Nurturing talent moves up the media agenda

GoThinkBig: the initiative has helped young people find work placements in the media industry
GoThinkBig: the initiative has helped young people find work placements in the media industry

Rather than stealing the best young talent, media businesses are trying harder to develop it themselves. By Arif Durrani.

The employment outlook for young people in Britain today remains challenging. A government report last month found that, in the second quarter of 2013, 960,000 people aged 16-24 were unemployed, up 9,000 on the previous quarter but down 57,000 on the same period in 2012.

The overall trend has been edging the right way since headlines were made after the number of young people out of work passed the one-million mark in 2011, but the recovery has been slower than anyone would have liked.

For those businesses in the fast-evolving media sector, the need for youthful self-starters, who are now digital natives with an intuitive grasp of how best to use mobile, social and the web, is critical. So it is no real surprise, perhaps, that the sector has taken such a pro­active role in improving the situation.

This month marks the first anniversary of the ambitious GoThinkBig initiative, conceived by Bauer Media and O2. Based on research that found more than 460,000 16- to 25-year-olds had not been able to gain work experience relevant to the career path they wanted to follow, Go­ is a one-stop shop for young job-seekers.

With £5 million in funding, the site has in its first year offered more than 9,000 placements and generated more than 3.5 million page views. Last month, the BBC became the 26th media owner to join the GoThinkBig programme, sitting alongside the likes of ITN, MediaCom, Channel 4, Spotify and Jamie Oliver’s Fifteen. The initiative has garnered support from Westminster, and GoThinkBig representatives met with Nick Clegg only last week.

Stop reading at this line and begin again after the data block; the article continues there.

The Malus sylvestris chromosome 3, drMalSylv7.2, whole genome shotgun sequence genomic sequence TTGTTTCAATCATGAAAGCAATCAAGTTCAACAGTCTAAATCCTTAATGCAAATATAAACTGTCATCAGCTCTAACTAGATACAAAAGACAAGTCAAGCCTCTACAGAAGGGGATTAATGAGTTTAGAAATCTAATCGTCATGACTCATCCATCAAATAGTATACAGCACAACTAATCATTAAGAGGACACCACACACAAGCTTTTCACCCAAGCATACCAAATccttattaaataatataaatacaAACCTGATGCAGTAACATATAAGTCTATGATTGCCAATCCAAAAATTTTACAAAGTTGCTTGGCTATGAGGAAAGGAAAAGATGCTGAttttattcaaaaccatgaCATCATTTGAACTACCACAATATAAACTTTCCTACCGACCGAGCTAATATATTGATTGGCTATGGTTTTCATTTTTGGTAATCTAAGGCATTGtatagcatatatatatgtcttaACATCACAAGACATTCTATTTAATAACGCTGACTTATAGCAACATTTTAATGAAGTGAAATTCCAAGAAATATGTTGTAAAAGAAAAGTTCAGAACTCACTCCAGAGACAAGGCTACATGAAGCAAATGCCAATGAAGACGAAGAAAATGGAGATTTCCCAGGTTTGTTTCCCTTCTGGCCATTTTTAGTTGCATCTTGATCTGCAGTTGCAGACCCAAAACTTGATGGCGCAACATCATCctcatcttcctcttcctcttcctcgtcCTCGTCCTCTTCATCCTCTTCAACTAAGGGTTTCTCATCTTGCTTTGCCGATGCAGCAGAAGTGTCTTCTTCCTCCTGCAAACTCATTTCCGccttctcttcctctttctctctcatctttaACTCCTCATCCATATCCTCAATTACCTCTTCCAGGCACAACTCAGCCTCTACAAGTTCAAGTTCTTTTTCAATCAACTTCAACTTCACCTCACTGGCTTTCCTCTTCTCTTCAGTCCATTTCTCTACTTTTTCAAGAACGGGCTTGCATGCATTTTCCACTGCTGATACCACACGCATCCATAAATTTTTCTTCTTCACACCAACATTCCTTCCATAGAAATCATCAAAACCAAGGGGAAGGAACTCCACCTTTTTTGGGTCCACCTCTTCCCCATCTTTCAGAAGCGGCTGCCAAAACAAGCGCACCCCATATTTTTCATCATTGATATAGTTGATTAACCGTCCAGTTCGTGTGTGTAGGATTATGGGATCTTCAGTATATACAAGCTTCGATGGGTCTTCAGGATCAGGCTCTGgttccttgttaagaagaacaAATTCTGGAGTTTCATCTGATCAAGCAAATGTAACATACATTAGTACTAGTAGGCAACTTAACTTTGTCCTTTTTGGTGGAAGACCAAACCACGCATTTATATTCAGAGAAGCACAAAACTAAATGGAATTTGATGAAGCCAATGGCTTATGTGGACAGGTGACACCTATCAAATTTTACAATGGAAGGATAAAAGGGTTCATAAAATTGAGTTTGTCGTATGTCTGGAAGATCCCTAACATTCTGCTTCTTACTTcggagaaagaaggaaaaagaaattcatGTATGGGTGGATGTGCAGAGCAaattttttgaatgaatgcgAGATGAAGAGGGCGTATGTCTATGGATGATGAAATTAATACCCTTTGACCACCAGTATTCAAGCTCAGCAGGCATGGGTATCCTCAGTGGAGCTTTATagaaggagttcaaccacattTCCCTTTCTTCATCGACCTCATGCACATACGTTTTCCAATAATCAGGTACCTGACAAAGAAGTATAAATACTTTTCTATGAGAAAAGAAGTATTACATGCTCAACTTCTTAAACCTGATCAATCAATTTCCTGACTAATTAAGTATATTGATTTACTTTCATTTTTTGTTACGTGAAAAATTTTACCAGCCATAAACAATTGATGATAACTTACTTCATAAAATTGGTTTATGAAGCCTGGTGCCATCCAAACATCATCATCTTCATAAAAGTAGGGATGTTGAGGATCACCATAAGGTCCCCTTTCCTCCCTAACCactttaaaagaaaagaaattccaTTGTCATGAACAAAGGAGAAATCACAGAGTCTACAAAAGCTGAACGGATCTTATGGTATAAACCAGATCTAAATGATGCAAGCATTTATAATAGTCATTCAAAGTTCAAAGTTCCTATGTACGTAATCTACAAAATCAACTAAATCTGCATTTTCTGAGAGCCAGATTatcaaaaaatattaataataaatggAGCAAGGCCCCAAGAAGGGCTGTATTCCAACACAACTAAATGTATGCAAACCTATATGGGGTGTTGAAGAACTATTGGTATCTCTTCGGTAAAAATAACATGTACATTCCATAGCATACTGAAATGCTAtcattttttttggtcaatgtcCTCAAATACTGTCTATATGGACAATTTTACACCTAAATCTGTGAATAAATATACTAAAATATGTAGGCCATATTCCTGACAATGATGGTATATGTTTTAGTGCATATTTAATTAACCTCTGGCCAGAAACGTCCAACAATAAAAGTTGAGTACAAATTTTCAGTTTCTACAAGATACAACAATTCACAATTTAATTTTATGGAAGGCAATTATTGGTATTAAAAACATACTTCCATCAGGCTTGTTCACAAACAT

Lucy Banks, the executive creative director at Bauer Media, says: "GoThinkBig has exceeded all of our targets for its first year in terms of visitors to the site and the placement opportunities made available through the amazing calibre of high-profile media partners to have joined the initiative.

"In 2014, we will be developing GoThinkBig further, by creating a social network within the site through which users can connect and communicate with each other, and we hope to develop more media partnerships and so create more job opportunities going forward."

Banks adds: "Some young people who had placements have landed full-time jobs already, and those who haven’t have gained some valuable experience that will definitely help level the playing field in a business that can still be about who you know."

Another success last year was the IPA’s first foray beyond its Ad School creative programme, which regularly places around 30 graduates into agencies, to find opportunities for school-leavers. The resulting IPA Creative Pioneers Challenge, run in association with Metro, helped place 28 apprentices last year.

Media agencies in particular have been open to taking school-leavers, with Aegis Media placing eight youngsters within its data and social media teams. Other media agencies to take part in the first year of the programme included All Response Media, MEC, Mindshare, OMD, Starcom MediaVest Group and ZenithOptimedia.

Janet Hull, the director of marketing at the IPA and executive director of the Creative Pioneers Challenge, says: "The industry is doing more to develop talent than ever before. This is being driven by demand for fresh talent from the business, to bring a new perspective and digital expertise.

"Last year, IPA members took on 924 grads – we are expecting this figure to break through the 1,000 mark in 2013/14. This is great news for the advertising industry, which in the past has been accused of spending too much time poaching talent and not enough nurturing it."

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